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Famima Gains U.S. Foothold

Famima’s first store serves as the template for new store openings.

When Japanese convenience store chain, FamilyMart Co. Ltd., established a presence on U.S. soil, the retailer needed to conform to domestic IT solutions and standards— especially those associated with telecommunications networks. By leveraging its long-standing relationship with Fujitsu, FamilyMart has created a new brand across California that is primed to expand.

Tokyo-based FamilyMart Co., Ltd. operates a chain of convenience stores in Japan and overseas via franchising. With more than 6,700 stores in Japan, and about 5,700 stores outside of Japan, FamilyMart, a company with (U.S.) $10.3 billion in annual sales, was ready to try its hand at a U.S.-based operation.

Upon setting up shop in the United States, FamilyMart targeted California for its newest brand, Famima USA. Since the chain’s goal was to cater to middle- and upperincome shoppers, Famima quickly learned that it needed more than a good concept to ensure success.

“Since we are targeting a higher average household income, we were limited in the availability of locations,” said Kaori Mori, manager of information systems, for the Torrance, Calif.-based Famima chain. “Once we pinpointed the ideal regions, the next challenge was conforming to different city regulations.”

This included adhering to terms associated with creating a seamless network to support store operations. “Availability of data was critical,” she said. “We also concentrated a lot on speed.”

Famima based its IT infrastructure on the systems its parent company already successfully used in Japan. It also relied on long-time technology partner, Fujitsu.

“Fujitsu is a telecommunications giant in Japan, and FamilyMart has a longstanding relationship with them,” Mori said. “It was a natural progression to work with them as we came to the U.S.”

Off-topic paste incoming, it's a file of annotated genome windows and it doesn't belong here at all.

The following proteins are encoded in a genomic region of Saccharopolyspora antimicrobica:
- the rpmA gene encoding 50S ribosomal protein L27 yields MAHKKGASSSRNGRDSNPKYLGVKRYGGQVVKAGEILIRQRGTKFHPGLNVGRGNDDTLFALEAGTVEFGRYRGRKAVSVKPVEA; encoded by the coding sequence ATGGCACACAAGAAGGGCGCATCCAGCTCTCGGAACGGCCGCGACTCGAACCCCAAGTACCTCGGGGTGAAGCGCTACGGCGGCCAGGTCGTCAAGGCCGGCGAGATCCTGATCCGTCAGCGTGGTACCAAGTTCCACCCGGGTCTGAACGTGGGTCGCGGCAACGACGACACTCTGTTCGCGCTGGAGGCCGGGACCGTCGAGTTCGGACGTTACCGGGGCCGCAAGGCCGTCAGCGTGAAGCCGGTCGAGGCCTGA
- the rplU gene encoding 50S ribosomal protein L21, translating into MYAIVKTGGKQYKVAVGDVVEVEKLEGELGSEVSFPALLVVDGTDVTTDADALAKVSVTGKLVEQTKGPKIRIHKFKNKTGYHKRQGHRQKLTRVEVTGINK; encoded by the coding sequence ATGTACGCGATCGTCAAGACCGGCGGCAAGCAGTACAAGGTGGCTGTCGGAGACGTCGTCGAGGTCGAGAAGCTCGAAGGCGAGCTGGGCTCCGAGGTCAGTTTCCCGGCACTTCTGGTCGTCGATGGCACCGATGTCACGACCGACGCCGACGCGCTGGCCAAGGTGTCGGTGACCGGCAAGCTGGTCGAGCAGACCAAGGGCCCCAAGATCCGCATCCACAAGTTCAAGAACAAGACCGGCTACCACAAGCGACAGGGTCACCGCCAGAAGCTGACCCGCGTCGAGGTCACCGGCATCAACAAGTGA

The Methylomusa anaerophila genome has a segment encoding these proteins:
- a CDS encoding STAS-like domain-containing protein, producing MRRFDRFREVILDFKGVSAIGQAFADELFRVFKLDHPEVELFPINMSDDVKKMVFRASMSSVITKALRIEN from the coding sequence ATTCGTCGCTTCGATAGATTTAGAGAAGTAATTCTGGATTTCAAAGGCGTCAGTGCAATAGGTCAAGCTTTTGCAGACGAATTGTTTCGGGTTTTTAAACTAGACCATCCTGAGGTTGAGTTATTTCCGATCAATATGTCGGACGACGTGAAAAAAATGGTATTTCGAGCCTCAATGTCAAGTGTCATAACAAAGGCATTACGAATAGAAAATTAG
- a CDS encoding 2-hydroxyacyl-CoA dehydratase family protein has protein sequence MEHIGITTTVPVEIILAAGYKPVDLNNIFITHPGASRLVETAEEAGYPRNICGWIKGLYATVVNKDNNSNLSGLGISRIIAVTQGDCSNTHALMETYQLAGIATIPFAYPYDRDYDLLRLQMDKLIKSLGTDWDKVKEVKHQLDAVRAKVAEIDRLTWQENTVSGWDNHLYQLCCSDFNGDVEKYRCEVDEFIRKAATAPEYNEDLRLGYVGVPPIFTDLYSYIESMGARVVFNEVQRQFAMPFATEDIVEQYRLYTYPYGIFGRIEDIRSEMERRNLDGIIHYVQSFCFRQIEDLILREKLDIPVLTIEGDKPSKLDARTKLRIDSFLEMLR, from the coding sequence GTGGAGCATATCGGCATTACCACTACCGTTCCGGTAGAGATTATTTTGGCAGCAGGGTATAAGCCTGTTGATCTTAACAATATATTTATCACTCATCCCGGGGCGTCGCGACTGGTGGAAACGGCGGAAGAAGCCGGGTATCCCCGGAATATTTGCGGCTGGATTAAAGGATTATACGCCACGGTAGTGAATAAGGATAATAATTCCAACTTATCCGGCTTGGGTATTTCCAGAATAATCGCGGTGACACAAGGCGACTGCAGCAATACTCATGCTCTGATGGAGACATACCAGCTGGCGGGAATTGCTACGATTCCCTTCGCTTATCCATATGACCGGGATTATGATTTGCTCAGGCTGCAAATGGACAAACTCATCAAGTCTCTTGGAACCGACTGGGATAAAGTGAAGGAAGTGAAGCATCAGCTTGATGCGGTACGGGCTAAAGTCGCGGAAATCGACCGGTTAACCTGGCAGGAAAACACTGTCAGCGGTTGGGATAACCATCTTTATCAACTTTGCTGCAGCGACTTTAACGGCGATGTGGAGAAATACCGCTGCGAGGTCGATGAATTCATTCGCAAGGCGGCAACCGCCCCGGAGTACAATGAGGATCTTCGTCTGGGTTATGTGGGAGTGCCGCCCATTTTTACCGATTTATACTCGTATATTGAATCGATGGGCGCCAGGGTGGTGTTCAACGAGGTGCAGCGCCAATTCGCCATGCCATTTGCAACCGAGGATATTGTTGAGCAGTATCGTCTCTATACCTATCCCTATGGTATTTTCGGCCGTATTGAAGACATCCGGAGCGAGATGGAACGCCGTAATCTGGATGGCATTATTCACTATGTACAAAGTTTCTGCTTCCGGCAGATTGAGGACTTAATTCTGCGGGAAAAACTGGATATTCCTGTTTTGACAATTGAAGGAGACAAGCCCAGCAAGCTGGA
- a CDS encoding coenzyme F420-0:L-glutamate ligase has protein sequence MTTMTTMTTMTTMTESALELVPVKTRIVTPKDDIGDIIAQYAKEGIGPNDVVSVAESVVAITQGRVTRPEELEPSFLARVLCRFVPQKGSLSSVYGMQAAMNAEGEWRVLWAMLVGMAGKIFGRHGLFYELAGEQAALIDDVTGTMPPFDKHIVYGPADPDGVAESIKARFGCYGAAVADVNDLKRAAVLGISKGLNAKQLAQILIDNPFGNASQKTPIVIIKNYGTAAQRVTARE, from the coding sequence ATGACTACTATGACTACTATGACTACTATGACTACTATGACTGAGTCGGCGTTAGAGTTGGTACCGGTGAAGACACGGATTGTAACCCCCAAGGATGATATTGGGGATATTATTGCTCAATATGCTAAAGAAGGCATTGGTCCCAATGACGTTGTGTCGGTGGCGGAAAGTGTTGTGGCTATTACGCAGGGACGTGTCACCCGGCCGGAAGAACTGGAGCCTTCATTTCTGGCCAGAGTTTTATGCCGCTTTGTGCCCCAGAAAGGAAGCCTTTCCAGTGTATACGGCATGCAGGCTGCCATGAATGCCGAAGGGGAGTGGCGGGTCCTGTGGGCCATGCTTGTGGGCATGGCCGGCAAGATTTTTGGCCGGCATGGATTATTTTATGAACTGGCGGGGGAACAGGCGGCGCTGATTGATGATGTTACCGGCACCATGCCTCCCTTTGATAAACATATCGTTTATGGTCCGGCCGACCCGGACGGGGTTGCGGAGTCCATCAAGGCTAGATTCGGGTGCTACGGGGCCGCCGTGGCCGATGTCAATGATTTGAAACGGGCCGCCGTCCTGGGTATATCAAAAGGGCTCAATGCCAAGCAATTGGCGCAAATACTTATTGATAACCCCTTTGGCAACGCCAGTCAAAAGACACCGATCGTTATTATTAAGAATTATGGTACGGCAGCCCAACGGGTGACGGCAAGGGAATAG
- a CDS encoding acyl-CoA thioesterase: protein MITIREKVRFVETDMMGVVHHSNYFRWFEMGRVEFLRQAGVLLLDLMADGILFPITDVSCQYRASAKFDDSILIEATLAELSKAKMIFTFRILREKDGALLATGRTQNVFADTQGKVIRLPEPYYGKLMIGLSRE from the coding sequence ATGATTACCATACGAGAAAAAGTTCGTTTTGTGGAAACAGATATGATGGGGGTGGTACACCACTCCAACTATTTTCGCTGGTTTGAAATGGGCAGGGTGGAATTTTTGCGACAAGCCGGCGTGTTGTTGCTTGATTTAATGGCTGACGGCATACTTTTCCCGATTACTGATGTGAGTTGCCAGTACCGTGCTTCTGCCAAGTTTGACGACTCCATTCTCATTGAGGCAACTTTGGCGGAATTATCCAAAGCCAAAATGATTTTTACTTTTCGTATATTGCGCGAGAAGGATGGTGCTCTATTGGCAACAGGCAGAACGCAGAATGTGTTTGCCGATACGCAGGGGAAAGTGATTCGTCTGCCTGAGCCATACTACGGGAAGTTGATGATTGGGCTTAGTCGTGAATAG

Fujitsu Transaction Solutions, Frisco, Texas, supplied the store with two TeamPOS point-of-sale terminals running ISS45 open-platform POS software, from StoreNext, Plano, Texas.

The next step was to create a telecommunications network that would link its POS and other store systems with Famima’s corporate headquarters. By working with Fujitsu and local carriers, Famima chose to create a wireless telecommunications network.

Famima’s store-level network can be constructed through high-speed Internet connections or DSL. All antennas and routers are supplied and installed by the local carrier. (Mori declined to reveal which configuration and local carrier the first store supports.)

Famima’s network infrastructure is capable of supporting a variety of storelevel operations, in addition to filtering POS data to headquarters. For example, the configuration “supports wireless data terminals. The devices can create store orders, and process transactions immediately,” Mori said.

The network also supports Famima’s usage of StoreNext’s Web-based Connected Services solution. “The Service allows us to analyze data and trends, and generate sales reports that can be accessed online by both corporate executives and store managers,” Mori explained.

With its network and store systems in place, the chain successfully opened its first 2,000-sq.-ft. store in Los Angeles in July 2005. This store also served as a template for the expansion of the chain.

“As we designed the first location, we created a template for our network plan. This way we didn’t have to start from scratch and create a new network every time we opened a new store,” she said.

The only variable, based on availability, is whether each new store will use DSL or high-speed Internet service.

To date, the chain has 12 stores across California, and Famima is under way with expansion plans. “We plan to grow the chain to 20 stores by the end of 2007, and then we plan to begin franchising,” Mori noted.

“We have an aggressive growth strategy over the next two or three years and IT is so important to our success,” she said.

“As we look to franchise the brand, our current technology and networking configuration allows us to be agile,” Mori concluded. “It allows us to grow the chain without increasing our support staff or administrative tasks.”

© 2014